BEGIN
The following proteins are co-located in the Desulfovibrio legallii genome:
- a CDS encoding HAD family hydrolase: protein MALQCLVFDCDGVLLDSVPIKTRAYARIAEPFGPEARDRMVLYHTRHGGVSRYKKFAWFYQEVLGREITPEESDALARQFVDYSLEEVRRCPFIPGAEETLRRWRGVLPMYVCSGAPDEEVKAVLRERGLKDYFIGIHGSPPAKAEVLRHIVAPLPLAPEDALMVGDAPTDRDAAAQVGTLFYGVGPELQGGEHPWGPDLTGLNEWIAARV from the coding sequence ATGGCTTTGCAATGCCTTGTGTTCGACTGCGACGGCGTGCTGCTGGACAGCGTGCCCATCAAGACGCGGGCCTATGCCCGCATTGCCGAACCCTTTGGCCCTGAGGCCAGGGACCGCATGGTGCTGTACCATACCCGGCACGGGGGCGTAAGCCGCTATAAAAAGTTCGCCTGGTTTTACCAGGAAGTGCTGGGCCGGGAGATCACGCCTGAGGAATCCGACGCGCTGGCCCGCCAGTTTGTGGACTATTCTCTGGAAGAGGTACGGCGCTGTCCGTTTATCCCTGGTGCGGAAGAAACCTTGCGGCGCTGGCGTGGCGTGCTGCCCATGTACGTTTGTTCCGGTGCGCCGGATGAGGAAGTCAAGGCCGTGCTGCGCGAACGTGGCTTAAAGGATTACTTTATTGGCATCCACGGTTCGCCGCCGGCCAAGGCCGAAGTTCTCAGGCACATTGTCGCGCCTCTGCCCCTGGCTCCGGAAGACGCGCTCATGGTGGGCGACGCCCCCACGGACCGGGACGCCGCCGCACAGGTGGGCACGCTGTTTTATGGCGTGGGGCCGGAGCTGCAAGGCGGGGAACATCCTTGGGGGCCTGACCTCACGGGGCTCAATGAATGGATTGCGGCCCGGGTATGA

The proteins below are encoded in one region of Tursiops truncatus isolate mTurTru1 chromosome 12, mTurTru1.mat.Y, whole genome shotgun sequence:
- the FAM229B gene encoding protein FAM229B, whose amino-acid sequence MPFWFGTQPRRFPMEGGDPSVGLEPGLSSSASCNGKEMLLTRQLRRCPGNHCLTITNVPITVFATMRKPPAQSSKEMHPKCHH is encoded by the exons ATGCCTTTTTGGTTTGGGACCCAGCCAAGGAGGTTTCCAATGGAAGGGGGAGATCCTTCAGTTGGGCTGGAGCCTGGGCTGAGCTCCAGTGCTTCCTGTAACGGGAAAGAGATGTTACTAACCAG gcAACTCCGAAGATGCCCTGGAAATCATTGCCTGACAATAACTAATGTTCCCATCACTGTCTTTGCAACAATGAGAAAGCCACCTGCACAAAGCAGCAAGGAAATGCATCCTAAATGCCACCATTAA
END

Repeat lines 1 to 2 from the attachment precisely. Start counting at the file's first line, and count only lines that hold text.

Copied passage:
The following proteins are co-located in the Desulfovibrio legallii genome:
- a CDS encoding HAD family hydrolase: protein MALQCLVFDCDGVLLDSVPIKTRAYARIAEPFGPEARDRMVLYHTRHGGVSRYKKFAWFYQEVLGREITPEESDALARQFVDYSLEEVRRCPFIPGAEETLRRWRGVLPMYVCSGAPDEEVKAVLRERGLKDYFIGIHGSPPAKAEVLRHIVAPLPLAPEDALMVGDAPTDRDAAAQVGTLFYGVGPELQGGEHPWGPDLTGLNEWIAARV from the coding sequence ATGGCTTTGCAATGCCTTGTGTTCGACTGCGACGGCGTGCTGCTGGACAGCGTGCCCATCAAGACGCGGGCCTATGCCCGCATTGCCGAACCCTTTGGCCCTGAGGCCAGGGACCGCATGGTGCTGTACCATACCCGGCACGGGGGCGTAAGCCGCTATAAAAAGTTCGCCTGGTTTTACCAGGAAGTGCTGGGCCGGGAGATCACGCCTGAGGAATCCGACGCGCTGGCCCGCCAGTTTGTGGACTATTCTCTGGAAGAGGTACGGCGCTGTCCGTTTATCCCTGGTGCGGAAGAAACCTTGCGGCGCTGGCGTGGCGTGCTGCCCATGTACGTTTGTTCCGGTGCGCCGGATGAGGAAGTCAAGGCCGTGCTGCGCGAACGTGGCTTAAAGGATTACTTTATTGGCATCCACGGTTCGCCGCCGGCCAAGGCCGAAGTTCTCAGGCACATTGTCGCGCCTCTGCCCCTGGCTCCGGAAGACGCGCTCATGGTGGGCGACGCCCCCACGGACCGGGACGCCGCCGCACAGGTGGGCACGCTGTTTTATGGCGTGGGGCCGGAGCTGCAAGGCGGGGAACATCCTTGGGGGCCTGACCTCACGGGGCTCAATGAATGGATTGCGGCCCGGGTATGA